So now let’s move to the adductor compartments.
The adductor compartment only contains one
muscle. And this is important in adducting
the thumb as the name suggests. But there
are two heads to the adductor pollicis muscle.
There is an oblique head and there is a transverse
head. And here on the diagram, we can see we have this
adductor pollicis muscle here, this triangular-shaped
muscle. It actually runs underneath here,
the tendons of flexor digitorum profundus
and the lumbricals which we’ll come back
to. It’s running deep to those, but it’s
passing out from the central region of the
palm. It’s passing out towards the thumb,
and it has got two heads. The more transversely
orientated part of the muscle is the transverse
head. The more obliquely orientated part is
the oblique head. And these two heads converge
onto a common insertion point. So the
adductor pollicis, its oblique head
comes from the base of the second and third
metacarpals, and also the capitate bone.
The transverse head comes from the anterior surface
of the third metacarpal. So we can see the
origin of the two heads. A common insertion
onto the medial side of the proximal phalanx
of the thumb, and this is supplied via
the deep branch of the ulnar nerve.
As its name suggests,
this muscle adducts the thumb.
So it draws it closer towards the palm
of the hand.
Now let’s move on to the hypothenar eminence.
The hypothenar eminence is located on the
medial aspect of the hand. We can see we’ve
got a collection of muscles here. Like the
thenar eminence, there are going to be three
muscles within the hypothenar eminence, three
muscles: abductor digiti minimi, flexor digiti
minimi brevis, and opponens digiti minimi.
Now, if we have a look, we can see that these
muscles form a similar arrangement to that
of the thenar eminence, in that some are
deeper to others.
So, let’s have a look. First of all, we
can see abductor digiti minimi here, and we
can see where we’ve cut it off is the most
superficial muscle, but we can see its two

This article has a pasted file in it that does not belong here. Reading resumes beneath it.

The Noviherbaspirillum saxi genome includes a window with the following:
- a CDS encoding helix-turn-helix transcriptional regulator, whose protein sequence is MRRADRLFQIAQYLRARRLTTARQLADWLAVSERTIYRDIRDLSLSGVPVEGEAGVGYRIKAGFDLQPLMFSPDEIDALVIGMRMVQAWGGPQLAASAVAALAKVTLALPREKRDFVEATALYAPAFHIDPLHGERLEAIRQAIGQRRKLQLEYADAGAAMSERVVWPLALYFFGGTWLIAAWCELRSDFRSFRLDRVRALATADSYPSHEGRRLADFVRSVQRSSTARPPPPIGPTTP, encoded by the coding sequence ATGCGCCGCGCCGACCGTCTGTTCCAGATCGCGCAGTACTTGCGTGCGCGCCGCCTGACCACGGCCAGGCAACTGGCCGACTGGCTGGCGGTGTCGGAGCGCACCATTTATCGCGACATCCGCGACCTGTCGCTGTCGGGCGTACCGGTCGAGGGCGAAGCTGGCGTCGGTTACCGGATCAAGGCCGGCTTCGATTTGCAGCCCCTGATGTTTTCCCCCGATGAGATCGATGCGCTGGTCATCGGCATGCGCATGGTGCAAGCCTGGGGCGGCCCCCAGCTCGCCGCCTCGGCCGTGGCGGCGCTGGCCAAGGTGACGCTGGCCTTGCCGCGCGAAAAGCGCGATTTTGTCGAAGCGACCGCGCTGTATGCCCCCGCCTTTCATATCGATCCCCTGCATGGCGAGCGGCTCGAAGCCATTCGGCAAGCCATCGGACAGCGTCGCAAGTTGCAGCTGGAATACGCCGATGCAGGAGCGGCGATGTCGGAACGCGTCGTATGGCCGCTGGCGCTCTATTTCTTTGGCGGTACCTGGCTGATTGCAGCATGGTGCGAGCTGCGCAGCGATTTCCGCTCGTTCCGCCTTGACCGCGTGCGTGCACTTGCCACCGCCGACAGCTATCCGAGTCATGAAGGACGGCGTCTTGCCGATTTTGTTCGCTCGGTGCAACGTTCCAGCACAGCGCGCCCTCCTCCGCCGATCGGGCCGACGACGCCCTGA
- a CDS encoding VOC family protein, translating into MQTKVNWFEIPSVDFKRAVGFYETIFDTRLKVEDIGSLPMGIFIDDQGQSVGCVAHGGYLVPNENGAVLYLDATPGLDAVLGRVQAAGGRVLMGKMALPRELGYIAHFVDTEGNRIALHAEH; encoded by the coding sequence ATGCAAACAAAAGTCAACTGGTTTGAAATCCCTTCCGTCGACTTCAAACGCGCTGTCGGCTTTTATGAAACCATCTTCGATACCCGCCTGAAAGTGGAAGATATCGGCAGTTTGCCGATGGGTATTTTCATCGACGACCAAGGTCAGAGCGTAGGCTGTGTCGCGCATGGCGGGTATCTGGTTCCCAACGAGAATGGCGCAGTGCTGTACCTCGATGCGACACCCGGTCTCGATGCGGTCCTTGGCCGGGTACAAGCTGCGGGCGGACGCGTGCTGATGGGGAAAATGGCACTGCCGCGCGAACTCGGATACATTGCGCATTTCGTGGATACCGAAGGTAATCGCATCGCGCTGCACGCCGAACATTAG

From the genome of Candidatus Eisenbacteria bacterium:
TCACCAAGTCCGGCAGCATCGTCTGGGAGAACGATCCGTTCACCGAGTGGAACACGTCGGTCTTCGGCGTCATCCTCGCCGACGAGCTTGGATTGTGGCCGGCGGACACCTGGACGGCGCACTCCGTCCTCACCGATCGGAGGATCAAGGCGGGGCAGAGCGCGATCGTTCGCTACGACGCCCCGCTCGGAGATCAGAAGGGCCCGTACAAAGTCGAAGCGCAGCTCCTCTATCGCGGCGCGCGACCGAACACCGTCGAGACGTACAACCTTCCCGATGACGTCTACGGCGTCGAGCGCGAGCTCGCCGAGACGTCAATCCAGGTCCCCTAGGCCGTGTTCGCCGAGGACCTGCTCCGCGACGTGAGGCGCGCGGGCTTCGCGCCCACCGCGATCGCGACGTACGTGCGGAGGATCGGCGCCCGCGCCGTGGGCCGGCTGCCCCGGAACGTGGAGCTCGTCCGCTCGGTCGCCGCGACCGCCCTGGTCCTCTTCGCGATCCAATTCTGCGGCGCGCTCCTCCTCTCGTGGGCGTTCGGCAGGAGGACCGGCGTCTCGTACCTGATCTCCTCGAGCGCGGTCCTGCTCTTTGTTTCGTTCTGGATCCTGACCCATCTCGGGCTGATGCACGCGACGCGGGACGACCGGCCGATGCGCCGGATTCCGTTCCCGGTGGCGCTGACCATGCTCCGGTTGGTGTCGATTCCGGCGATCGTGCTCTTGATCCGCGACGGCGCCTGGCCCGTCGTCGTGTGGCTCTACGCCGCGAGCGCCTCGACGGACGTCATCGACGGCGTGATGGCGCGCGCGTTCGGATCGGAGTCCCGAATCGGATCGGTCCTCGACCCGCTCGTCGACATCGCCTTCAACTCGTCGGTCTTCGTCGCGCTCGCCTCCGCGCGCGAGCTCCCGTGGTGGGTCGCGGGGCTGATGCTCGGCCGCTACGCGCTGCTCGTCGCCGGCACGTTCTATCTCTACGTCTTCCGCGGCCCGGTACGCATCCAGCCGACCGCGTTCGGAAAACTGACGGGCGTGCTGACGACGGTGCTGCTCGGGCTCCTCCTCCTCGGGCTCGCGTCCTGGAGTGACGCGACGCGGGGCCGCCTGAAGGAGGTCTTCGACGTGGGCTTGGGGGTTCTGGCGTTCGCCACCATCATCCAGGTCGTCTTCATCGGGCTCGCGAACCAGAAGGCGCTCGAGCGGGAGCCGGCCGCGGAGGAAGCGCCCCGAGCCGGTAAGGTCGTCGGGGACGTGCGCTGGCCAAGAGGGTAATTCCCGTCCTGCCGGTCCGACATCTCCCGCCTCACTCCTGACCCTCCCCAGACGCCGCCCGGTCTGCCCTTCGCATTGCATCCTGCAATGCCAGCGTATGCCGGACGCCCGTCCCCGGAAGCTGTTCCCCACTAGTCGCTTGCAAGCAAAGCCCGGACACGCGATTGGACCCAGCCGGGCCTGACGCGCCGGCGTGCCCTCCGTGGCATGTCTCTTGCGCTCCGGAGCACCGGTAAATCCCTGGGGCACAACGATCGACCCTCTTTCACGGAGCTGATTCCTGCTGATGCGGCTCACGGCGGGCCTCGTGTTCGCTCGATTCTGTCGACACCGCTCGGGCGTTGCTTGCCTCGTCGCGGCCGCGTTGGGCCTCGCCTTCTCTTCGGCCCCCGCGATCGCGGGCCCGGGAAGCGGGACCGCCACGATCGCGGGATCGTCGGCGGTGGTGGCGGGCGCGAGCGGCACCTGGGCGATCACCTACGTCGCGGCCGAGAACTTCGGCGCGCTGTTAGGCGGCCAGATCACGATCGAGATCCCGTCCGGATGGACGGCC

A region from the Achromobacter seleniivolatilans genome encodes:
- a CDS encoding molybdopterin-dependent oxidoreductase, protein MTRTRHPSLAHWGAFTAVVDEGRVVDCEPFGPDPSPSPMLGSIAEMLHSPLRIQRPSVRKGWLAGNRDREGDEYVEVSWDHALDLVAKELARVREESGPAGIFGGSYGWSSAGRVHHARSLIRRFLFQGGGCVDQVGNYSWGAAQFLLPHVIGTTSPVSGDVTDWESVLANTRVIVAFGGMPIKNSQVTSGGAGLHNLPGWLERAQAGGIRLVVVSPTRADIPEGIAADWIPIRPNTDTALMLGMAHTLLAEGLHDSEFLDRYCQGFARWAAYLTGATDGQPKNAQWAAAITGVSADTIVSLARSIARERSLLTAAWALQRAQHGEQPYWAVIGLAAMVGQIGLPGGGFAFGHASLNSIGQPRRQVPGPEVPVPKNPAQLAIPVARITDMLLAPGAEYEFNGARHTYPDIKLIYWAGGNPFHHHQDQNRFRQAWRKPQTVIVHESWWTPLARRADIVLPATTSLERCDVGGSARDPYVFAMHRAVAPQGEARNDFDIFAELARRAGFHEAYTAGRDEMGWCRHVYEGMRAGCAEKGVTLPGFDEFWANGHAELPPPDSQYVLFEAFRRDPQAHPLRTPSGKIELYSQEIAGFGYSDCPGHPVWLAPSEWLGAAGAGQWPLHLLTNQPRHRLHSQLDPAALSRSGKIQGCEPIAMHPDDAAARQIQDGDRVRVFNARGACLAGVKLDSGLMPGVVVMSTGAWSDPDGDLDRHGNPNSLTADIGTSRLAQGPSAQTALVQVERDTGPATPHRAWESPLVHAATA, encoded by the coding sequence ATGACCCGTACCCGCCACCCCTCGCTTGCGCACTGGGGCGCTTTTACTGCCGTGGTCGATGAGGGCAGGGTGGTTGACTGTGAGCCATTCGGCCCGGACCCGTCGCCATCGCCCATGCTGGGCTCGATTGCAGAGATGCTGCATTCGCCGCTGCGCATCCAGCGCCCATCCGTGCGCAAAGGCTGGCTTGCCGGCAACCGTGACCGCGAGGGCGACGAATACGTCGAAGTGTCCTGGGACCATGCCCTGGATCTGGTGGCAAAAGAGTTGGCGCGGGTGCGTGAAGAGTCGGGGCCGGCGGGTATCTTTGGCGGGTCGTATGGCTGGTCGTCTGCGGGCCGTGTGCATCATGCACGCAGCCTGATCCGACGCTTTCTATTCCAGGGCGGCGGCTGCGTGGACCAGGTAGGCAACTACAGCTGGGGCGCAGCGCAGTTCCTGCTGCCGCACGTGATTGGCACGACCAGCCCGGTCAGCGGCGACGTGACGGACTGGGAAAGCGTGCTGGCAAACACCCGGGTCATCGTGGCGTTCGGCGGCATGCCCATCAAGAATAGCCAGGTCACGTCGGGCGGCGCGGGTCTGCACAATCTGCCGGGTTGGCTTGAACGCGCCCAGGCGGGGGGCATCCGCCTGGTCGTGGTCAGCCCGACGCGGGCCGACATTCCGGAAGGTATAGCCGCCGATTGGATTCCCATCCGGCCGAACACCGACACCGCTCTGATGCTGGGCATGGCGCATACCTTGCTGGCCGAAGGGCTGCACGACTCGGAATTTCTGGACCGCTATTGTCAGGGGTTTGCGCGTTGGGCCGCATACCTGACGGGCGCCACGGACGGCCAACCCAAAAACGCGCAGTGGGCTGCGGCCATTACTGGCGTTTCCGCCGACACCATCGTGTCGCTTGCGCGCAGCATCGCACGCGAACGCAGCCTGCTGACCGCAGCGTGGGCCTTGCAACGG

parts there. And then deep to this muscle,
deep to abductor digiti minimi, we find we
have flexor digiti minimi. Sometimes this
can be called brevis like I’ve included
in the text here. But as we don’t have a
longus version of it, it’s not necessary
and it can just be flexor digiti minimi. And
then next to it, we have opponens digiti minimi.
So these are the three muscles that lie within
the hypothenar eminence. Abductor digiti minimi,
you can see it has been cut here, passing along the
most medial aspect. Deep to it, we have flexor digiti
minimi, and then slightly lateral to that,
we have opponens digiti minimi.
Within the subcutaneous tissue over the hypothenar
eminence, there is a small muscle, a small
muscle over the hypothenar eminence, and this
is known as palmaris brevis. We can’t really
see it here. But palmaris brevis is an important
muscle, and it helps along with palmaris longus
to tighten the palmar fascia, and this helps
supporting of the grip.
So if we have a look at the origins and the
insertions for these muscles, well here, we
have the muscles, abductor digiti minimi.
This is originating from the pisiform, bone,
and it inserts onto the medial side of the
proximal phalanx of the fifth digit. So we’re
just concentrating on the fifth digit now.
This muscle is supplied by the ulnar nerve.
So it’s no longer the median nerve. We’ve
moved over to the medial side of the hand,
and we’re now supplied by the ulnar nerve.
Specifically, it’s the deep branch of the
ulnar nerve. As the name of the muscle suggests,
the function of abductor digiti minimi is
to abduct the fifth digit. Flexor digiti minimi,
or adding brevis if you want to, originates
from the hook of the hamate, and also the
flexor retinaculum. It shares an origin with
the opponens digiti minimi muscle. So these
two muscles share a common origin. However,
they have a different insertion. Flexor digiti
minimi brevis inserts again onto the medial
side of the proximal phalanx of the fifth
digit, whereas, opponens digiti minimi inserts
onto the medial border of the fifth metacarpal.
But all of these muscles have the same nerve
supply which is the deep branch of the
Again, the function of these muscles is indicated
by their name. So flexor digiti minimi flexes
the proximal phalanx of the fifth digit. And
opponens digiti minimi rotates and draws anteriorly
the fifth metacarpal. It helps to oppose the
little finger and it helps to draw the little
finger towards the thumb. So these two digits
can touch one another.
So now let’s turn to the carpal tunnel. Very
similar to the arrangement we had on the dorsum